You want to increase the impact of your work but it’s almost impossible most of the time to raise your game. You believe you should be more creative in your work but can’t find the time to sit down and think. You must start a new project but you don’t want to outline your thoughts at your desk because it just doesn’t feel creative. You try to find the time to get started but you just can’t.
What’s going on here? What’s preventing you from being more creative in your work? Do you need to be more disciplined? Is it because you haven’t established a routine and you are all over the place? Could it be a psychological block? Is it really about not having time?
It’s got harder to find the time to be creative because of the growing number of distractions in the workplace. Some studies say we get interrupted at work every eight minutes. Distractions make it much harder to focus and concentrate on important work, the work you get recognised and rewarded for and which gives you the greatest satisfaction. It’s a lot easier to turn to lighter tasks and amusements. No matter how much you convince yourself that social media will be significant in the future, your important work remains the core of your value to yourself and the marketplace.
So where do we look? Time management. This could be the panacea we’ve been looking for. But wait. We remember all those times we tried time management programmes and what happened? We found that it’s almost impossible to control our time despite keeping detailed time-planners when so many other things demand our attention – e-mails, follow-up work on projects, proposals, projects, people calling us on our landlines and then on our cell phones when our landlines are engaged, sms’s, BlackBerry messages and even tweets to get our attention. Do we really control our time or do interruptions control us?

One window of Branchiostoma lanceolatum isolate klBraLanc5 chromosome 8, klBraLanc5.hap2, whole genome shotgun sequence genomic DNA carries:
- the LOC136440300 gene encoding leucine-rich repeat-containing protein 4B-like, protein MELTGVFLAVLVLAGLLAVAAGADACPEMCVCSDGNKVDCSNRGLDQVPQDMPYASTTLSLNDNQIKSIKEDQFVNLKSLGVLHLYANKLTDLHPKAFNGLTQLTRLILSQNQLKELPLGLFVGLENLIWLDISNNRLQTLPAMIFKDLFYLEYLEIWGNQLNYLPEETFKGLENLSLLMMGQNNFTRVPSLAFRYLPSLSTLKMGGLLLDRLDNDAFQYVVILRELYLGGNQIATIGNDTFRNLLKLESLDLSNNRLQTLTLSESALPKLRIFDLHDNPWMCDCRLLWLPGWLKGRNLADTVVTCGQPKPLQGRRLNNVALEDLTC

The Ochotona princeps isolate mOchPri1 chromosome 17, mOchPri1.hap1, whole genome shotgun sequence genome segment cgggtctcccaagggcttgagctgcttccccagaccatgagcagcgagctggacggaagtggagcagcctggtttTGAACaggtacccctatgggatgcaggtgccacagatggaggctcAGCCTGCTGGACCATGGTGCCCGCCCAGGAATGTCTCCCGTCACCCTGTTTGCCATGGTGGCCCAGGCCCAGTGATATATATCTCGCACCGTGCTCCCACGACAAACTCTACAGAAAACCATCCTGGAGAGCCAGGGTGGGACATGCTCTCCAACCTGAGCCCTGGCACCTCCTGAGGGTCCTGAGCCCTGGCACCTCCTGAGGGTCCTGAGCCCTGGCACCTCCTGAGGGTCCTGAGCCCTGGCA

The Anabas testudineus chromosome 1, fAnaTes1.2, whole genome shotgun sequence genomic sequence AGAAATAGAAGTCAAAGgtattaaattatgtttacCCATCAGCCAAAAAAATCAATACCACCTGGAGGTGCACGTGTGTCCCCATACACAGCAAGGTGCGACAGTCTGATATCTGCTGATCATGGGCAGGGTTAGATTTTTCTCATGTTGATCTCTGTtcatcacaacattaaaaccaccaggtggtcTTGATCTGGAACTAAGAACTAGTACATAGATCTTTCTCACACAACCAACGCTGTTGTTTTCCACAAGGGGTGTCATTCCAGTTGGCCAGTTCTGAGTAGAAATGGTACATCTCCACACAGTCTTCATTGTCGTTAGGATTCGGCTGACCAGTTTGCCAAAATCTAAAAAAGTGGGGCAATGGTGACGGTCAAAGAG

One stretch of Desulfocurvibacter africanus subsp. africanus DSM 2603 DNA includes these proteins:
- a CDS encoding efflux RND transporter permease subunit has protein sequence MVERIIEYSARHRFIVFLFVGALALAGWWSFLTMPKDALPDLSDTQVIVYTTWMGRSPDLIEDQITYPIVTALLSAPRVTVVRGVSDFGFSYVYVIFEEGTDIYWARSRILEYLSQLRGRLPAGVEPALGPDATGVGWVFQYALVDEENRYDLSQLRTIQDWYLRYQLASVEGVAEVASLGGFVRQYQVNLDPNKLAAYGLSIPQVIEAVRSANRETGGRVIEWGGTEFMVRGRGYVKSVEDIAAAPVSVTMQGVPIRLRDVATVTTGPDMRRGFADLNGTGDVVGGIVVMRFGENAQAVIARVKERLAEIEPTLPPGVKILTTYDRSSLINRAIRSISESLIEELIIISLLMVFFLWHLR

We know we are smart – we can get a grip on this time thing and take charge of our lives. Our next search takes us into the whole personal qualities trap. We are out of control because we need more self-discipline. We’ll work ourselves out of our trap with better personal qualities. Soon we begin to realise that self-discipline is not enough. The onslaught of distractions, the demands, the deadlines, keep coming. We begin to feel overwhelmed. There must be a better way, we say to ourselves.
If you doubt the need for creativity just consider the challenges of modern living and working. Creative thinking is required more than ever in the past. Economic decline and stagnation means the need for better products and services, more cost-effective marketing with better results. Natural resources under threat requires new thinking for cars, homes, architectural design, consumer appliances and industrial processes. Sustainable products need to be made with less and be functionally superior. Design becomes far more important in a marketplace with many similar products vying for attention. Media and entertainment requires innovation to new forms of pleasurable distraction such as computer games, social media, downloading music, podcasts and videos.
In the next blog post, part of a series on “The secret to finding time to create”, we will further explore what prevents us from making the creative process part of our personal and work lives.
Below are some questions that may help you to understand better your existing beliefs, processes and habits. Think through the questions that intrigue you and write down the answer to the question that most affects your life right now:
- What associations do you have with being creative? Does the word “creative” disturb you?
- What does being creative mean to you – wild thoughts and ideas or coming up with something fresh and amazing that can be put to use?
- How important is it to you to be more creative in your personal and business life?
- Where and when do you come up with your best ideas?
- Where could you benefit most from being creative in your personal and professional life?
- How well do you control distractions?
- What controls your time?
Creative Distractions (lisarivero.com)
The Prisoner’s Dilemma: The Key to Creativity (blogs.forbes.com)
How to Lose Yourself in Your Writing (lisarivero.com)
Successful time management. (xemion.com)
4 Creative ways to Start Your Day (leadershipfreak.wordpress.com)
How To Enhance Creativity Part 2: Unlocking The Secrets Of The Unconscious (entrepreneurs-journey.com)